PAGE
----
San Antonio: The New Era

It seems like after an unprecedented 22-year streak of reaching the NBA playoffs, the San Antonio Spurs have finally embraced the rebuild. Gone are the days where a seemingly ageless roster led by Tim Duncan, Tony Parker and Manu Ginobili would routinely defy expectations and somehow either win it all or go deep into the postseason. Now, after the departure of their star forward DeMar DeRozan who signed a 3-year deal with the Chicago Bulls this offseason, the Spurs are in unfamiliar territory. Since legendary coach Gregg Popovich started manning the sidelines in 1996, the Spurs have only missed the playoffs three times, two of them coming in the past two seasons. After two decades of being a model franchise, the San Antonio Spurs are finally showing signs of mortality and ushering in a new era of basketball. Now led by guard Dejounte Murray, the Spurs attempt to rebuild and get back into contention as soon as possible, but without a true star or blue-chip prospects, it may be a rough couple of years in the Alamo City.

Photo by Katie Haugland Bowen, distributed under a CC BY 2.0 license

After selecting 18-year old Joshua Primo out of Alabama in this year’s NBA Draft, the Spurs’ message was clear: get younger. While many labeled this pick as a reach at number 12, the Spurs’ front office deserves the benefit of the doubt after years of finding gems in the draft. Primo has a high ceiling and could flourish in the right system, learning from Popovich who can afford to bring him along slowly. The fact that the Spurs could have taken a more polished prospect to help them win games right away but instead chose a project in Primo speaks to the realization that San Antonio has no choice but to rebuild. Even after trading Kawhi Leonard to the Toronto Raptors for DeMar DeRozan and Jakob Poeltl, the Spurs signaled their intention to remain competitive after choosing to forgo a package of young prospects and draft picks. Looking back, the Spurs did not benefit from that transaction as they missed the playoffs entirely for two of DeRozan’s three year tenure in San Antonio and may have been better served rebuilding from that point forward. Of course, the Toronto Raptors are not complaining after that trade helped bring the Larry O’Brien trophy to Canada for the first time, but that is beside the point. After posting a 48-34 record in DeRozan’s first season alongside fellow All Star LaMarcus Aldridge, the Spurs were quickly dispatched in the first round and began their descent from perennial contender to lottery team. Regardless, the Spurs and general manager Brian Wright deserve credit for getting assets back in return for DeRozan who was sure to leave San Antonio for greener pastures, obtaining draft compensation and the expiring contracts of Thaddeus Young and Al-Farouq Aminu. Young still has value around the league and come the trade deadline, the Spurs could flip Young for assets or let his contract expire, opening up significant cap space next offseason. Next year’s free agent crop has more talent available and the lure of playing for a storied franchise like the Spurs with championship pedigree could be enough to secure the services of a marquee free agent.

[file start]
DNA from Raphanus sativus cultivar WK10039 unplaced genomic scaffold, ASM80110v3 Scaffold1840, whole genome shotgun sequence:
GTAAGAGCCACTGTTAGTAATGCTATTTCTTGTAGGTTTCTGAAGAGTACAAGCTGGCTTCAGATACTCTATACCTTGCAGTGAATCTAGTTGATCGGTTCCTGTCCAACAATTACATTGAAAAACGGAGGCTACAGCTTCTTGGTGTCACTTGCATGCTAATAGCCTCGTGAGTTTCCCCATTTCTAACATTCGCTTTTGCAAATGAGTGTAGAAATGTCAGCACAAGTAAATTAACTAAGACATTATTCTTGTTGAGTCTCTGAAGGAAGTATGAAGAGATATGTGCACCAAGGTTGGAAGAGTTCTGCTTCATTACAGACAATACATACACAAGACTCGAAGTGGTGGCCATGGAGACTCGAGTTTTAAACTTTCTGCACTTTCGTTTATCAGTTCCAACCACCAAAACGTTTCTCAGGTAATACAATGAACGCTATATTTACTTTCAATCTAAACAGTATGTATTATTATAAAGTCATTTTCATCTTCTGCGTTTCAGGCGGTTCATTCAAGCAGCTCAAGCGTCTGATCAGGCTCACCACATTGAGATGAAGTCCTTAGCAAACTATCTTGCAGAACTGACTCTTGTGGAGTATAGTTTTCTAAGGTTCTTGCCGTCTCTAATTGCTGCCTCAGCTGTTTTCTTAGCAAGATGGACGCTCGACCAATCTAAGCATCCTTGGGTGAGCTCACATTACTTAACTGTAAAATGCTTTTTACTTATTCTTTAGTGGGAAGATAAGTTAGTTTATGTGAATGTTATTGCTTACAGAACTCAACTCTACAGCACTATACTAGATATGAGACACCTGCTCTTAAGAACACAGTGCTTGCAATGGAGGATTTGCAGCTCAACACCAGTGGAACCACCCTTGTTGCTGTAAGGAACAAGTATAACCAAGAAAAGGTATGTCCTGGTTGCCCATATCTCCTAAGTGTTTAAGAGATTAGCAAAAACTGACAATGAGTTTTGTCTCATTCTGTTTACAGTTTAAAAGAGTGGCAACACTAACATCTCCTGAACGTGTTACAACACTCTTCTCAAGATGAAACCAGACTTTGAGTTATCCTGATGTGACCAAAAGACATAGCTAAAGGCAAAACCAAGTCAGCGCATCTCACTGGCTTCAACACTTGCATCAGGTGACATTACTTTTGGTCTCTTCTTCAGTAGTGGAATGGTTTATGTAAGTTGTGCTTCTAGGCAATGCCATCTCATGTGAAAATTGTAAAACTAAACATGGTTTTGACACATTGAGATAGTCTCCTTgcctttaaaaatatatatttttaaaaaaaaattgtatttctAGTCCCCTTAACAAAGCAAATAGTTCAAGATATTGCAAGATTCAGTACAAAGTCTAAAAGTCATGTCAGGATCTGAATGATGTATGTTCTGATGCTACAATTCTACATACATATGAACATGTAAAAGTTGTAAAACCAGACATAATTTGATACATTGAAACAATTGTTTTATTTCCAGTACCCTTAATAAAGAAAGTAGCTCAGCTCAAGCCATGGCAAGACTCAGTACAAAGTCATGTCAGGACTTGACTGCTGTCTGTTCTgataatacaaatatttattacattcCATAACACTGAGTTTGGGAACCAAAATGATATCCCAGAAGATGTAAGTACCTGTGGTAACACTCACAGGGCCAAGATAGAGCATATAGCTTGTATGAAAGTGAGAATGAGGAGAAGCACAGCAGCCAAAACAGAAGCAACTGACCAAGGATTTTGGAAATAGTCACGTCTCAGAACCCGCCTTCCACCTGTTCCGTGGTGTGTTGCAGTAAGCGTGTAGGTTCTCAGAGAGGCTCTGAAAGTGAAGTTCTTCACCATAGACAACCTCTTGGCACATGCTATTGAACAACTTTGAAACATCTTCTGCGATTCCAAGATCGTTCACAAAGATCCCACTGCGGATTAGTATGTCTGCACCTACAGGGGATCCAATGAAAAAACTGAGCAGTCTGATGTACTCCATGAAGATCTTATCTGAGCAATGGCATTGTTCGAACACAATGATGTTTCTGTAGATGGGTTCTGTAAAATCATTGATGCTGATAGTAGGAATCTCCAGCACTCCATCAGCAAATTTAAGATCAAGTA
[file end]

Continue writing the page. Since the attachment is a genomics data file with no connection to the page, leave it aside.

Despite the departure of DeRozan, Rudy Gay and Patty Mills, the Spurs still have a glut of swingmen with youngsters Keldon Johnson, Devin Vassell, Derrick White, Joshua Primo and Lonnie Walker all vying for minutes. Veteran sniper Doug McDermott and big man Zach Collins are also heading to the Alamo City, bringing much needed perimeter shooting to a team that ranked dead last in three pointers made last season. While Murray and White figure to be the key pieces in the offense, names like Johnson and Walker could also be in for breakout years. After winning a gold medal with Team USA at this year’s Tokyo Olympics, Johnson came into his own as a full-time starter last year and showed flashes of his ability that led the Spurs into drafting him in 2019. Walker also exhibited his jaw-dropping athleticism and sublime playmaking ability at times last season, showing why the Spurs selected him 18th overall in 2018. More importantly, Murray appears to finally have a chance to be the centerpiece of the offense, after navigating several difficult situations to get to this point. The 6-foot-4 guard averaged a career-high in points (15.7), rebounds (7.1) and assists (5.4) last season, breaking out in a big way. He has all the tools to become a top point guard in this league and is also an outstanding defender. In typical Spurs fashion, he was not given the keys right away and had to be a secondary option for his entire career, playing behind other veterans. This year, that will most definitely change, out of necessity more than anything else. With so many young players on the roster, coach Popovich has his work cut out for him to ensure the development of their prospects before his rumored retirement after the upcoming season. The 72-year old Popovich is just 25 wins away from passing Don Nelson to become the all-time winningest coach in NBA history and will look to do so this fall. While he may not care much about the milestone in typical Popovich fashion, what he has done over the last two decades as head coach of the Spurs has been nothing short of remarkable. Leading a rebuilding team is probably not on his wish list at the current stage of his career and if he does retire after this season, one can be sure he will be a part of San Antonio forever. It would be unwise to bet against San Antonio’s resurgence despite its current predicament, as they have proved the naysayers wrong for more than two decades with five championships to show for it. 

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